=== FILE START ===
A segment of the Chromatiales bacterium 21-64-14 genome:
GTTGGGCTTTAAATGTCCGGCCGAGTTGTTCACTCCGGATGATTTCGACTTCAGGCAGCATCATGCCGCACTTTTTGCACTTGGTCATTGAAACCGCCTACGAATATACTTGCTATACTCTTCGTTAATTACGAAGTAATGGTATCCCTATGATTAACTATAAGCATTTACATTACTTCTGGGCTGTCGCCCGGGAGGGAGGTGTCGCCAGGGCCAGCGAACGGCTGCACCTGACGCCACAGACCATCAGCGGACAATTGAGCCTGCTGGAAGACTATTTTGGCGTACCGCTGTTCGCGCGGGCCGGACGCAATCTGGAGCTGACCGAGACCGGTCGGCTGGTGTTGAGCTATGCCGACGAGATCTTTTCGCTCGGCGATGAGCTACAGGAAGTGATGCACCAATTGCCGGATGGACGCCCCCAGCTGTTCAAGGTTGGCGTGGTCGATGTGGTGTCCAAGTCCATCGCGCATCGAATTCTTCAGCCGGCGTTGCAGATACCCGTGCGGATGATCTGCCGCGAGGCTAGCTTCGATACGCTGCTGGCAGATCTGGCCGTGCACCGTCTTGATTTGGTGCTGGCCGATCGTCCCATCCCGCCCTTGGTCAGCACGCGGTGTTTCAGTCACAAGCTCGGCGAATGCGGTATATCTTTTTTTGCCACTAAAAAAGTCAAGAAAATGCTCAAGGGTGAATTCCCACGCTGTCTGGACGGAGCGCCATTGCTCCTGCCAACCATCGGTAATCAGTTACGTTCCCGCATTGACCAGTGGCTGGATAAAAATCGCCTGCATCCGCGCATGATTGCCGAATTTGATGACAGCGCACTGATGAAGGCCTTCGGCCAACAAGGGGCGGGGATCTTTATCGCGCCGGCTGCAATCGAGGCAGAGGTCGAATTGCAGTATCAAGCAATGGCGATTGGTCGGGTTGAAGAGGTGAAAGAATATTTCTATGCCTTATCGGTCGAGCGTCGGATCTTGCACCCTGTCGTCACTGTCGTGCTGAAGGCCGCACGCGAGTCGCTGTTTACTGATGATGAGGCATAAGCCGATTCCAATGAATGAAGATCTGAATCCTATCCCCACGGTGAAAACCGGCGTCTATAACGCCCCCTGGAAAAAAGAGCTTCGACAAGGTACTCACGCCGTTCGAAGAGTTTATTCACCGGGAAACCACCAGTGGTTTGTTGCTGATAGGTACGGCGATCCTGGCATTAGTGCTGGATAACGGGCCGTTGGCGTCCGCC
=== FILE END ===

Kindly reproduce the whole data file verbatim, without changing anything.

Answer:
A segment of the Chromatiales bacterium 21-64-14 genome:
GTTGGGCTTTAAATGTCCGGCCGAGTTGTTCACTCCGGATGATTTCGACTTCAGGCAGCATCATGCCGCACTTTTTGCACTTGGTCATTGAAACCGCCTACGAATATACTTGCTATACTCTTCGTTAATTACGAAGTAATGGTATCCCTATGATTAACTATAAGCATTTACATTACTTCTGGGCTGTCGCCCGGGAGGGAGGTGTCGCCAGGGCCAGCGAACGGCTGCACCTGACGCCACAGACCATCAGCGGACAATTGAGCCTGCTGGAAGACTATTTTGGCGTACCGCTGTTCGCGCGGGCCGGACGCAATCTGGAGCTGACCGAGACCGGTCGGCTGGTGTTGAGCTATGCCGACGAGATCTTTTCGCTCGGCGATGAGCTACAGGAAGTGATGCACCAATTGCCGGATGGACGCCCCCAGCTGTTCAAGGTTGGCGTGGTCGATGTGGTGTCCAAGTCCATCGCGCATCGAATTCTTCAGCCGGCGTTGCAGATACCCGTGCGGATGATCTGCCGCGAGGCTAGCTTCGATACGCTGCTGGCAGATCTGGCCGTGCACCGTCTTGATTTGGTGCTGGCCGATCGTCCCATCCCGCCCTTGGTCAGCACGCGGTGTTTCAGTCACAAGCTCGGCGAATGCGGTATATCTTTTTTTGCCACTAAAAAAGTCAAGAAAATGCTCAAGGGTGAATTCCCACGCTGTCTGGACGGAGCGCCATTGCTCCTGCCAACCATCGGTAATCAGTTACGTTCCCGCATTGACCAGTGGCTGGATAAAAATCGCCTGCATCCGCGCATGATTGCCGAATTTGATGACAGCGCACTGATGAAGGCCTTCGGCCAACAAGGGGCGGGGATCTTTATCGCGCCGGCTGCAATCGAGGCAGAGGTCGAATTGCAGTATCAAGCAATGGCGATTGGTCGGGTTGAAGAGGTGAAAGAATATTTCTATGCCTTATCGGTCGAGCGTCGGATCTTGCACCCTGTCGTCACTGTCGTGCTGAAGGCCGCACGCGAGTCGCTGTTTACTGATGATGAGGCATAAGCCGATTCCAATGAATGAAGATCTGAATCCTATCCCCACGGTGAAAACCGGCGTCTATAACGCCCCCTGGAAAAAAGAGCTTCGACAAGGTACTCACGCCGTTCGAAGAGTTTATTCACCGGGAAACCACCAGTGGTTTGTTGCTGATAGGTACGGCGATCCTGGCATTAGTGCTGGATAACGGGCCGTTGGCGTCCGCC